- jurors should be directed on the legitimate uses of the evidence of uncharged acts and of the need to be satisfied of guilt of the charged acts beyond reasonable doubt, but do not need to be satisfied beyond reasonable doubt about the uncharged acts (adopting Victoria’s legislative overruling of a 1990 High Court ruling arguably requiring such directions.)
- complaints of child abuse can remain ‘fresh in the memory’ even after many years have passed, and hence complaints to people other than the police can be used by the jury despite being hearsay (confirming the legislative overruling of a 1997 High Court decision that held that freshness was to be measured in weeks.)
- appeal courts must resolve questions of ‘significant probative value’ themselves, rather than merely deciding if the trial judge’s determination was ‘open’ (rejecting contrary views, especially in NSW.)
Notably, every new unanimous approach announced yesterday favours the prosecution in child sexual abuse trials. Coincidentally or otherwise, this follows recommendations along similar lines by the Royal Commission on Institutional Responses to Child Sexual Abuse issued shortly after the Court’s last ruling. The High Court’s new united stance reduces the urgency for such reforms and may even render them moot.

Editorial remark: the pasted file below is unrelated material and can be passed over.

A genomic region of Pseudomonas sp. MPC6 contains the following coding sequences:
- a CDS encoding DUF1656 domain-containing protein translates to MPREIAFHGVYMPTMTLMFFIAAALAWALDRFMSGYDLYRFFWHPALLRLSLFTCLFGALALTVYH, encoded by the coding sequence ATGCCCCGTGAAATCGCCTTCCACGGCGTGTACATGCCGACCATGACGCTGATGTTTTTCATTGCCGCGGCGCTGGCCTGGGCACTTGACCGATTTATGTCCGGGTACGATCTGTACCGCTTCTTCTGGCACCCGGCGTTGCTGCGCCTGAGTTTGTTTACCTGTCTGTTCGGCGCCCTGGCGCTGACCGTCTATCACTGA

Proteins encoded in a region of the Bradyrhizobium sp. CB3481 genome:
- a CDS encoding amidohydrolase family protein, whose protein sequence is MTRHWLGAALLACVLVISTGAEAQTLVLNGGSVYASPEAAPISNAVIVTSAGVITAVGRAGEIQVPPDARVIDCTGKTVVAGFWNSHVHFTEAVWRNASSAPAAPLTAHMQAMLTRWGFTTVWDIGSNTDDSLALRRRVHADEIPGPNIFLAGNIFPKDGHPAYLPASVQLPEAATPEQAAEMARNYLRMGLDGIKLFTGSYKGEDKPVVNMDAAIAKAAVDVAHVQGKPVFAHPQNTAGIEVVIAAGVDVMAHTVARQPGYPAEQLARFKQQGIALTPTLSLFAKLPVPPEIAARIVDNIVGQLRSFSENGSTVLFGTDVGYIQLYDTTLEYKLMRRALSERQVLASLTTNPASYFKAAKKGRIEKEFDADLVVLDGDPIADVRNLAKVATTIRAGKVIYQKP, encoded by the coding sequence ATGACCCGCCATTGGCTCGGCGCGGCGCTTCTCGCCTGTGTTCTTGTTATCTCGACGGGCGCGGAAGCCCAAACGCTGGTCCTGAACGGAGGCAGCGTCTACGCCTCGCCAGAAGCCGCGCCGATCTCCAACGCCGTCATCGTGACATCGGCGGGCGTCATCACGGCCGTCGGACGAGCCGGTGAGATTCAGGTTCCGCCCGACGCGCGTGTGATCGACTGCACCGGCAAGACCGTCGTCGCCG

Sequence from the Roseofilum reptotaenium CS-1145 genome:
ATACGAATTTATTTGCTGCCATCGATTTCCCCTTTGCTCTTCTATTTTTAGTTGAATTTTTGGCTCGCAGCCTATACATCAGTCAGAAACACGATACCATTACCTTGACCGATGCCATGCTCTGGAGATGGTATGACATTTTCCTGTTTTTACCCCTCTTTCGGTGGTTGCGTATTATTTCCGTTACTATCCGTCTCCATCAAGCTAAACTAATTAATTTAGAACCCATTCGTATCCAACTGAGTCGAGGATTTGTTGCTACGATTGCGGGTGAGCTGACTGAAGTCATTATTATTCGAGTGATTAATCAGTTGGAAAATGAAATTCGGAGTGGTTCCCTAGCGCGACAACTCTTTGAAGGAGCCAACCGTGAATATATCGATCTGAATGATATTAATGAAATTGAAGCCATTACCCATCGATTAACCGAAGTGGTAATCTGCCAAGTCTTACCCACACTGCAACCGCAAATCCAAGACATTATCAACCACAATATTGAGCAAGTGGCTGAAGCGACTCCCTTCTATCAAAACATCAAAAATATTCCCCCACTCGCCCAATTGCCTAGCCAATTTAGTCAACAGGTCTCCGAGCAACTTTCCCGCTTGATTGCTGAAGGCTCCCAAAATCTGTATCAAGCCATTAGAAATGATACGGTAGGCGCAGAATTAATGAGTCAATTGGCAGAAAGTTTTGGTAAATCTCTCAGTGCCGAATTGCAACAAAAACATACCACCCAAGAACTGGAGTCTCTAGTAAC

Great post, Jeremy. Shock and awe in the news from HC of A — that’s what your readers want.
The status of Hoch v R and how it is affected by s 97 Evidence Act (Vic) confuses me and the HC of A uniting in once voice now in Bauer confuses me all the more.
Hoch wasn’t a propensity case. The probative value or cogency of the accounts of the several complainants lay in the improbability that each would give sufficiently similar accounts of indecent acts unless these actually occurred — but that improbability is much less cogent and practically disappears, of course, when the complainants are an intra group, and one or more are shown ill disposed (apart from the alleged offending, presumably) toward the accused. The Hoch court said a bare possibility, which was expressed as something less than a “real chance”, of joint concoction eroded the basis for admissibility. But an offender’s “tendency” as such even if that is made out with significant probability by several similar stories isn’t really the point. And doesn’t s 97 speak only of the tendency of some individual personality as such — not real world, common sense, empirical reasoning about suggested events along the lines of, “What are the chances…?”
Perhaps you or readers will be able to explain how Bauer overrules or removes the trial be-devilling Hoch decision.
Thank you so much Professor Gans for this succinct summary. Much appreciated.